Chinese communication experts convened at a forum in Beijing on Saturday to discuss ways of improving the reporting of domestic affairs for an international audience.
"The Chinese should develop more efficient ways of communicating with the outside world," said Wu Jianmin, president of the Foreign Affairs College and former Chinese Ambassador to France.
"An acclaimed foreign expert on China once told me China's distorted image would be the largest obstacle for its further development," Wu said. "Sometimes, even when information is reported objectively, it can still send the wrong signals."
For example, some media focus too much on China's GDP or exports growth, giving the foreign audience an impression that everything in China is rosy, but they forget the cost of the successes, for example harm to the environment, Wu said.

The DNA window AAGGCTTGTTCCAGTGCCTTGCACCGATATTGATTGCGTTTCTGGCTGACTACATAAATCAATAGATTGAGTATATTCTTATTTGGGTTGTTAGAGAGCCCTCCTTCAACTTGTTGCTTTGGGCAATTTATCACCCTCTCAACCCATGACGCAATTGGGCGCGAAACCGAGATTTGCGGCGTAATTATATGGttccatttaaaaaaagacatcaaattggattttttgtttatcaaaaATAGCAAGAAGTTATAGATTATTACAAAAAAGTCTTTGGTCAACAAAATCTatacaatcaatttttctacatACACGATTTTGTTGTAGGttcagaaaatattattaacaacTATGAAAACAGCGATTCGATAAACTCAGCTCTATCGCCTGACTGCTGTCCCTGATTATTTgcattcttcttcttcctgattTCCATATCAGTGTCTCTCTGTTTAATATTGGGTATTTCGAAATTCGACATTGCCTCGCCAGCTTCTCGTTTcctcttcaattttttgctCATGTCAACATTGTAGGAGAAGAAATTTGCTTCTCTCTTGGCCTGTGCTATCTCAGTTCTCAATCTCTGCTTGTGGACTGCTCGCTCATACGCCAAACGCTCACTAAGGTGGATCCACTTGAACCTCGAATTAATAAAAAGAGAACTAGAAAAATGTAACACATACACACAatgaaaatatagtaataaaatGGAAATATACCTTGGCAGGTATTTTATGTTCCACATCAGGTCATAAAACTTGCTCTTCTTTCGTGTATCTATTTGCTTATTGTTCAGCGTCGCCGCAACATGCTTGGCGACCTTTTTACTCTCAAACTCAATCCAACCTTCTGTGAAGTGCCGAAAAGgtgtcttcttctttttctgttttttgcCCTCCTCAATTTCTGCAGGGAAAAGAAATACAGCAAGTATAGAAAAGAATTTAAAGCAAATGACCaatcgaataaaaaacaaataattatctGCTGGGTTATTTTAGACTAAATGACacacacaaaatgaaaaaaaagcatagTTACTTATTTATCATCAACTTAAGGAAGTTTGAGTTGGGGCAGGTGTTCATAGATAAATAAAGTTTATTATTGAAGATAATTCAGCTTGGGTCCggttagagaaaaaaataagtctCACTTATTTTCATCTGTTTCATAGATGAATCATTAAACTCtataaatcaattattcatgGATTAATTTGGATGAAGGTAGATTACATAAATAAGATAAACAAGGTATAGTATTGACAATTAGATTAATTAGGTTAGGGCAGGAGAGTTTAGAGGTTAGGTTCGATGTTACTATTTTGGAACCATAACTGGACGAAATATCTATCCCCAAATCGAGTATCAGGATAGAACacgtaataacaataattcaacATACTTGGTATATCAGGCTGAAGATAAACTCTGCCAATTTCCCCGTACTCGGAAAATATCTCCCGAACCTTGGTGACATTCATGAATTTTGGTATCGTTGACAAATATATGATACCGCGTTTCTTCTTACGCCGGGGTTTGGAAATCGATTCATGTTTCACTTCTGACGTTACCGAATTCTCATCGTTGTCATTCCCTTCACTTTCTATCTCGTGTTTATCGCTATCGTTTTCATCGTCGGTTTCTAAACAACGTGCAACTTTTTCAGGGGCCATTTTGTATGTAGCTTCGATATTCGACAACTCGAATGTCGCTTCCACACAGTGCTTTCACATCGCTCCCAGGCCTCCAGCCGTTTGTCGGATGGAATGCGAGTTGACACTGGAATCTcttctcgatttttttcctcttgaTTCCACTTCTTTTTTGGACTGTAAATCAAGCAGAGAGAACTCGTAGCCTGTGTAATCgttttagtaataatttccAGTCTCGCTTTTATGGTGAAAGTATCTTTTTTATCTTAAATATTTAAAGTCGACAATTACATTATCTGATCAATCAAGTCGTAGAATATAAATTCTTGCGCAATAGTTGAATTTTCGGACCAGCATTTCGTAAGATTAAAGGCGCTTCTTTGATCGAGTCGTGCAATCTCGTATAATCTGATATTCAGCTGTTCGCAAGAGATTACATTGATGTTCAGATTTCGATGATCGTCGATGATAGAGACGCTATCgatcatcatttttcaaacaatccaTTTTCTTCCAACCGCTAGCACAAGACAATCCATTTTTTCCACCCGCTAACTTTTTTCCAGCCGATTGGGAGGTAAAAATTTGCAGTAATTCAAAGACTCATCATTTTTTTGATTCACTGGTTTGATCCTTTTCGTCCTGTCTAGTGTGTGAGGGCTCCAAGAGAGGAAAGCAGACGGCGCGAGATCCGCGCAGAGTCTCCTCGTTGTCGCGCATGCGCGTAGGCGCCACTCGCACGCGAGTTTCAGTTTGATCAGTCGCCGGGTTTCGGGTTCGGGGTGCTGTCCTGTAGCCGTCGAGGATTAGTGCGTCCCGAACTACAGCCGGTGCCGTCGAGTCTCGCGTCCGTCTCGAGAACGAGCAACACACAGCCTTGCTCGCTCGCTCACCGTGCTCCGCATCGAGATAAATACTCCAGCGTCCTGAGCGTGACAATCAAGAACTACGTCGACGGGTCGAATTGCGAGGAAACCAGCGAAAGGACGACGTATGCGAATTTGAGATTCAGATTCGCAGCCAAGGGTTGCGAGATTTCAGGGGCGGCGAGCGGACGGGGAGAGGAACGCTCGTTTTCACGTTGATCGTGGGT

The Chinese media which provides overseas services include Xinhua News Agency, CCTV 9, China Radio International, China News Service and several other TV channels and daily newspapers, magazines and websites.
The CCTV channels providing overseas services are available in about 100 countries and regions and have 60 million clients, half of the 120 million clients of the BBC, according to a report by the State Administration of Radio, Film and Television (SARFT) released in early 2006.
Experts believe Chinese media are facing tough challenges in communicating with overseas audiences. "The most difficult thing is that the most talented professionals are gravitating towards higher-paid jobs," said Ma Shengrong, vice president of Xinhua News Agency.
"The voices of the Chinese media are still weak on the world stage due to various factors, including the difficulty of translating some Chinese values and phrases into English," he added.
The two-day First Global Journalism and Communication Conference will end on Sunday. It is sponsored by Tsinghua University, Duke University in the United States and Shanghai-based Dragon TV to mark the 20th anniversary of China's first English TV program.